Where the Clients Are

Article by C.J. HaydenA good friend of mine is an information technology consultant. He’s been an independent contractor for the twenty-plus years I have known him, and gets all his consulting contracts through agencies. Even when he works a year or two for the same client, the agency takes 20-25% of what the client is paying for his services. I once asked him why he didn’t find his own clients, and he said he just didn’t know where to look.

I was puzzled by this answer. After more than twenty years in the business, you would think he knew who his clients were. But then I listened more closely. He wasn’t telling me he didn’t know who they were; he was saying he didn’t know where they were.

Since then, I’ve heard this same query stated over and over. Whenever an independent professional meets a successful person in his or her field, the newer professional inevitably asks, “Where do you find your clients?” It seems that where the clients are is a bit of a mystery.

But in fact, your prospective clients are just people like you and me. They do all the things that people normally do and can be found wherever people are. Let’s suppose for a moment that your clients are managers or executives who work for a corporation. Where are they at any given moment?

1. Working alone in their office
2. Attending a meeting
3. Talking to someone else in the office
4. Talking to someone on the phone
5. Corresponding with others by email or postal mail
6. Visiting a website
7. On the commuter bus or train
8. At the gym
9. Eating a restaurant meal or getting coffee
10. Attending a business function
11. Taking a class
12. Participating in a sports or leisure activity
13. Going to church
14. Attending an entertainment or cultural event
15. At home with their family
16. At the home of a friend or relative
17. Driving somewhere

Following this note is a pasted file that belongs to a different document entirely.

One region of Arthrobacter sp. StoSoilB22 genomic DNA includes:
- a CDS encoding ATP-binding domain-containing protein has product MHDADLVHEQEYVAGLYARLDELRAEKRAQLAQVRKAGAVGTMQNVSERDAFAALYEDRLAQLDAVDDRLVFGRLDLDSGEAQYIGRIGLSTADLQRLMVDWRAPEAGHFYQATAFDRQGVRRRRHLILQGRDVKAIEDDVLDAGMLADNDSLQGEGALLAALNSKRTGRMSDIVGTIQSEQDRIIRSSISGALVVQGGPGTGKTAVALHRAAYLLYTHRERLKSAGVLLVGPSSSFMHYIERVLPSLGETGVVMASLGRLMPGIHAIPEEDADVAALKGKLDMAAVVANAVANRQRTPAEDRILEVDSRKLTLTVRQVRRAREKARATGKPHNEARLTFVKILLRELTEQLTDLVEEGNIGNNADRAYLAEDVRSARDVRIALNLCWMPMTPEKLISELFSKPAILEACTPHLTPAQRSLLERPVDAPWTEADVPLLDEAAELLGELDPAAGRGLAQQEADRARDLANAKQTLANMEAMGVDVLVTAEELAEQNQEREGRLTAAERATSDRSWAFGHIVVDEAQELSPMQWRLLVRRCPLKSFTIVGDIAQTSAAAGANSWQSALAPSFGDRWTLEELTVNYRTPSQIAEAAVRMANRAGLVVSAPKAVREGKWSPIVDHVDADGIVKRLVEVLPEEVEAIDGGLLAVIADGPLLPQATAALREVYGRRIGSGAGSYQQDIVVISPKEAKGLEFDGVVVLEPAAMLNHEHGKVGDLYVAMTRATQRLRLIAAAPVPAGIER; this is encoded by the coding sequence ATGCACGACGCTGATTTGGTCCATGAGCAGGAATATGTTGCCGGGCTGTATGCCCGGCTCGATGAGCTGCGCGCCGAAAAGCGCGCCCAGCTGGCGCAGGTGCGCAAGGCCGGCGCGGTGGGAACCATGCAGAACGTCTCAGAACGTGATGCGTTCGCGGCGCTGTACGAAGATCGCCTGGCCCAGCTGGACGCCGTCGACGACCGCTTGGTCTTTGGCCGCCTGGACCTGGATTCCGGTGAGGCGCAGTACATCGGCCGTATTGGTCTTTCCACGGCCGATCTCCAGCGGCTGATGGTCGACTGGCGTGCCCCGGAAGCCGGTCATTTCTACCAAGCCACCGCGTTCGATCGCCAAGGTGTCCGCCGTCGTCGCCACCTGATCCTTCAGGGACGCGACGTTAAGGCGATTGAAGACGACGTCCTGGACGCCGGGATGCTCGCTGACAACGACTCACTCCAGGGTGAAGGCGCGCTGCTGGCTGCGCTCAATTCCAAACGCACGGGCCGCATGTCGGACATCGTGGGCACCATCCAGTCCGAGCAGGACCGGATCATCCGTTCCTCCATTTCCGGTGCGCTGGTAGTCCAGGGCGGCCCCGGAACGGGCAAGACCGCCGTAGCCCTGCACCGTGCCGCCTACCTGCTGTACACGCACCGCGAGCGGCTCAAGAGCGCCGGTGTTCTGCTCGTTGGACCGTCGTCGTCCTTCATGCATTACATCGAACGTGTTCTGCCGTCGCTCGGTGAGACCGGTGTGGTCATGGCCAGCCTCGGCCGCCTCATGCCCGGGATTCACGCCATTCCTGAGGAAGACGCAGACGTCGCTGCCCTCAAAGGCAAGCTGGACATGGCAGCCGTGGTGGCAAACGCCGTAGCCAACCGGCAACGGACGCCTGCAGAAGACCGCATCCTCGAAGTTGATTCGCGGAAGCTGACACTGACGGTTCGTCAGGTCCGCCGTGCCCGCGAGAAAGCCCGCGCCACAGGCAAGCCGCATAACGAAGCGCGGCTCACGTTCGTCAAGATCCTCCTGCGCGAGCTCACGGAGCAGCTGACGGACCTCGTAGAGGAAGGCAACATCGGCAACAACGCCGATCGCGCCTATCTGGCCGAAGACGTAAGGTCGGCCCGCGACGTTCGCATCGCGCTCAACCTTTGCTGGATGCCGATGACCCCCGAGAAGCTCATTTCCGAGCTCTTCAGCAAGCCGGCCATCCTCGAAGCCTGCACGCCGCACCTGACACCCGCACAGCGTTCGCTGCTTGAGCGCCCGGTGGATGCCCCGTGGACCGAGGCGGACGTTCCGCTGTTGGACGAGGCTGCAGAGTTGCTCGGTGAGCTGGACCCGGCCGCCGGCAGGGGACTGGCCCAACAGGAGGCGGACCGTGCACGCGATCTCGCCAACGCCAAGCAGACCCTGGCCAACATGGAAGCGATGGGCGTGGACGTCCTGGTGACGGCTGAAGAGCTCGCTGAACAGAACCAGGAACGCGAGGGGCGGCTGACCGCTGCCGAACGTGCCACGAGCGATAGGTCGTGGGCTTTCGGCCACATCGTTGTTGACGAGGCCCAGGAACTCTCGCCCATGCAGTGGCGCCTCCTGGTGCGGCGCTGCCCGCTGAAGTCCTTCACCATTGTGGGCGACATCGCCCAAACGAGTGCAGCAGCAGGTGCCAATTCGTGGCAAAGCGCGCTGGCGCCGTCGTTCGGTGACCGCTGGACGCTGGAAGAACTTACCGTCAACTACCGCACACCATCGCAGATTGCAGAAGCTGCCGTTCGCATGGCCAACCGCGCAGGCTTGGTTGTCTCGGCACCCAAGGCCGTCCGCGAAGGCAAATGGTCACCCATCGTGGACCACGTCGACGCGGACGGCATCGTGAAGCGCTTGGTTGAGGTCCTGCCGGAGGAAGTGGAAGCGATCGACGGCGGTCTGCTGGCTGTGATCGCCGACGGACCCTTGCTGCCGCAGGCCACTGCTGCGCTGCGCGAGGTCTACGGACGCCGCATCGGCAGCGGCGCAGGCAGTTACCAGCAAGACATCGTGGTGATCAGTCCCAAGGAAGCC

Look at how many possibilities this gives you to find them! Your prospective clients spend a significant percentage of their time either talking to other people, corresponding with them, or gathering in public places. When they are not doing one of those things, they are usually at their office or home – also places they can be “found” with a little detective work.

When you look at it this way, finding clients really boils down to three likely activities:

1. Talking to people who can put you in touch with clients.
2. Going to places where clients gather so you can meet them in person.
3. Getting names, phone numbers, and email addresses of clients you can call, write, or ask to be introduced to.

Start the process with a simple description of who your ideal clients are. The more specific you can get, the better. For example:

  • Human resource managers in growing midsize companies
  • Marketing directors for health care providers
  • South Houston buyers of income property
  • Small business owners in the Boston metro area

Then use your description to ask everyone you know these three client-finding questions:

  1. Do you know any _____ you can introduce me to?
  2. Do you know someone who knows lots of _____?
  3. Do you know any places where many _____ go?

For many independent professionals, these two steps alone will provide you with enough names and places to keep you busy for quite some time. Just keep talking to people and going to places where clients gather. As long as you keep asking the same three questions of every person you meet, your prospect list will continue to grow.

To expand your list even further, and sometimes faster, you can also look your clients up. Business clients are listed in hundreds of locations, in print and on the web. For example:

  • Online business and industry directories (e.g., Hoover’s, Thomas Register)
  • Company directories (e.g., Dun and Bradstreet, Standard and Poor’s)
  • Yellow Pages and other advertising directories
  • Trade directories (e.g., Chamber of Commerce, Better Business Bureau)
  • Association membership rosters (online and in print)

You don’t even have to do the list-building work yourself. If you want to reach your clients by mail and phone, you can purchase names of prospects from list brokers like AccuLeads or Zapdata.

Keep in mind that prospects you personally meet or are referred or introduced to are always more likely to turn into clients, so even if you begin finding prospective clients by using lists and directories, don’t forget to keep asking the three client-finding questions of all your new contacts.

Finding clients is really a bit of a paradox. They are everywhere, but you have to look in order to see them. Don’t be so overwhelmed by the forest that you forget to notice the trees.

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